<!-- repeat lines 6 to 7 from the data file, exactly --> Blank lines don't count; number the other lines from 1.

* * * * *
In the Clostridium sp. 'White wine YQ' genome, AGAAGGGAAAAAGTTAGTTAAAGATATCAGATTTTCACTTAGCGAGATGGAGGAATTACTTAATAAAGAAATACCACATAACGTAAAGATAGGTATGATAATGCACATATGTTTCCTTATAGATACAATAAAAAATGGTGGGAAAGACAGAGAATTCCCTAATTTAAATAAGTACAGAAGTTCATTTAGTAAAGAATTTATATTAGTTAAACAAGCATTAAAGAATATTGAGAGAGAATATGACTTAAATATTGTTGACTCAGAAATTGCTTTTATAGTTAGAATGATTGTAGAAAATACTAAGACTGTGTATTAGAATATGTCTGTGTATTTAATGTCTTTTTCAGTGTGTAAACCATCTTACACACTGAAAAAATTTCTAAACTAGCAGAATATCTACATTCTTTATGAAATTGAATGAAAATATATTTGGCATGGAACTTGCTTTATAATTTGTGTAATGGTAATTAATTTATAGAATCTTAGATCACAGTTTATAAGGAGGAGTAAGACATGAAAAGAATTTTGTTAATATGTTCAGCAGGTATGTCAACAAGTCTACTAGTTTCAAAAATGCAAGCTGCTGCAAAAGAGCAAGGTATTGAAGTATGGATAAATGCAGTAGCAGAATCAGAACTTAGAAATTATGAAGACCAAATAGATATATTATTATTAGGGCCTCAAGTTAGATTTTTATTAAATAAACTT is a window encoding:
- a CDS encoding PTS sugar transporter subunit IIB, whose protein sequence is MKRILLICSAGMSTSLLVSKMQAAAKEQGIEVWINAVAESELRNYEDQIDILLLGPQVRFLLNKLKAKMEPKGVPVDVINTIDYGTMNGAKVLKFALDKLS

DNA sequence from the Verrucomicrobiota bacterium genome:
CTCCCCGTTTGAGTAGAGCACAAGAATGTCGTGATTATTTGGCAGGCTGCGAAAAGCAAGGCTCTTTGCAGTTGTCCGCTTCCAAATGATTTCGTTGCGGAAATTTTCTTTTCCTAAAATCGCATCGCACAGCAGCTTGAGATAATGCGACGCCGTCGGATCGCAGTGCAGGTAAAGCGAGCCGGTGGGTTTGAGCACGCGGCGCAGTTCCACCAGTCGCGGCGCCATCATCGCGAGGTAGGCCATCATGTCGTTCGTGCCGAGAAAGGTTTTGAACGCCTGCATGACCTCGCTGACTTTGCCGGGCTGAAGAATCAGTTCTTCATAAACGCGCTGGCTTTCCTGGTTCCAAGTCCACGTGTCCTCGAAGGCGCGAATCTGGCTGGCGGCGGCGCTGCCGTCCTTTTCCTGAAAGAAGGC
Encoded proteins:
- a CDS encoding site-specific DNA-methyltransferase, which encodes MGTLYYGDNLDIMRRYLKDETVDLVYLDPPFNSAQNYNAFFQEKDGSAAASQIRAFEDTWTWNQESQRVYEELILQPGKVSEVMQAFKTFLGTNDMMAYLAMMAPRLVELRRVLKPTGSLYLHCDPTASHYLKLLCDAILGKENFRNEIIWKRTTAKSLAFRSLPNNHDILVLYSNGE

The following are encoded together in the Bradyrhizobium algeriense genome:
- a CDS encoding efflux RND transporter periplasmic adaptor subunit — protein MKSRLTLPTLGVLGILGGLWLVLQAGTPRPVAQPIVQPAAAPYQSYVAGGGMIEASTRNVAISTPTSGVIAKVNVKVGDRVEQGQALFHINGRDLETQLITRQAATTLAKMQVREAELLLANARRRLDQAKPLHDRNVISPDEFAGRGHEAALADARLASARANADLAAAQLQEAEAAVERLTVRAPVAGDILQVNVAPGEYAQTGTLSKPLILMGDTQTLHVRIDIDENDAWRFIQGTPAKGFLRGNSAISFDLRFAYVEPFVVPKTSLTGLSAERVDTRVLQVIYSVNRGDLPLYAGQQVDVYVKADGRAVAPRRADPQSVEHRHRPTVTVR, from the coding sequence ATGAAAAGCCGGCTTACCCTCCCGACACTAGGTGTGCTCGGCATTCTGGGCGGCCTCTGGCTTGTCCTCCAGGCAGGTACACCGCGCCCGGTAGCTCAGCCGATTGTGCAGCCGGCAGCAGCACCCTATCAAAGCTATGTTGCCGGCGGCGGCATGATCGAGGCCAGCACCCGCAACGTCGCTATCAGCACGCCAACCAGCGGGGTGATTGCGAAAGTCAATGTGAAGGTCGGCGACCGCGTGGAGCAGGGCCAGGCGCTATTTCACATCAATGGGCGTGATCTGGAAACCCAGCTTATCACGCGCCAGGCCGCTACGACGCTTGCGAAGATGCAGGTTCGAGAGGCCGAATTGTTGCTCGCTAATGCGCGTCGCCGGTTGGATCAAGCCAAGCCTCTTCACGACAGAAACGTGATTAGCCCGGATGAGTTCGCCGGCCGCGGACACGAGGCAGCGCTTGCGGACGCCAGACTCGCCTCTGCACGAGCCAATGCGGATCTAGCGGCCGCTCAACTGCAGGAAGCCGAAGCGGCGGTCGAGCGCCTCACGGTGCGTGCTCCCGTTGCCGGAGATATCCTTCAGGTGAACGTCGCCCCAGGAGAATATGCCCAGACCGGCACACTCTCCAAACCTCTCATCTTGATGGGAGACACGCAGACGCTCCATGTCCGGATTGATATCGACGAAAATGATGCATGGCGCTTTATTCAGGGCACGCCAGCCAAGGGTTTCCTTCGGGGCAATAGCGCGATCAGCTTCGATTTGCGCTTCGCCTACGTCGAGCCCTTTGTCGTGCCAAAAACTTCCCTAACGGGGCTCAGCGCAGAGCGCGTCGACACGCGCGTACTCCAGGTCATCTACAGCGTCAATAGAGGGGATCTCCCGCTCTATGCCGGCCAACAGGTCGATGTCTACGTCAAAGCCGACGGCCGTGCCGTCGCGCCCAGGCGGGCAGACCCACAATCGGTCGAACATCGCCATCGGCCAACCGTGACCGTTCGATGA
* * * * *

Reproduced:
- a CDS encoding site-specific DNA-methyltransferase, which encodes MGTLYYGDNLDIMRRYLKDETVDLVYLDPPFNSAQNYNAFFQEKDGSAAASQIRAFEDTWTWNQESQRVYEELILQPGKVSEVMQAFKTFLGTNDMMAYLAMMAPRLVELRRVLKPTGSLYLHCDPTASHYLKLLCDAILGKENFRNEIIWKRTTAKSLAFRSLPNNHDILVLYSNGE

The following are encoded together in the Bradyrhizobium algeriense genome: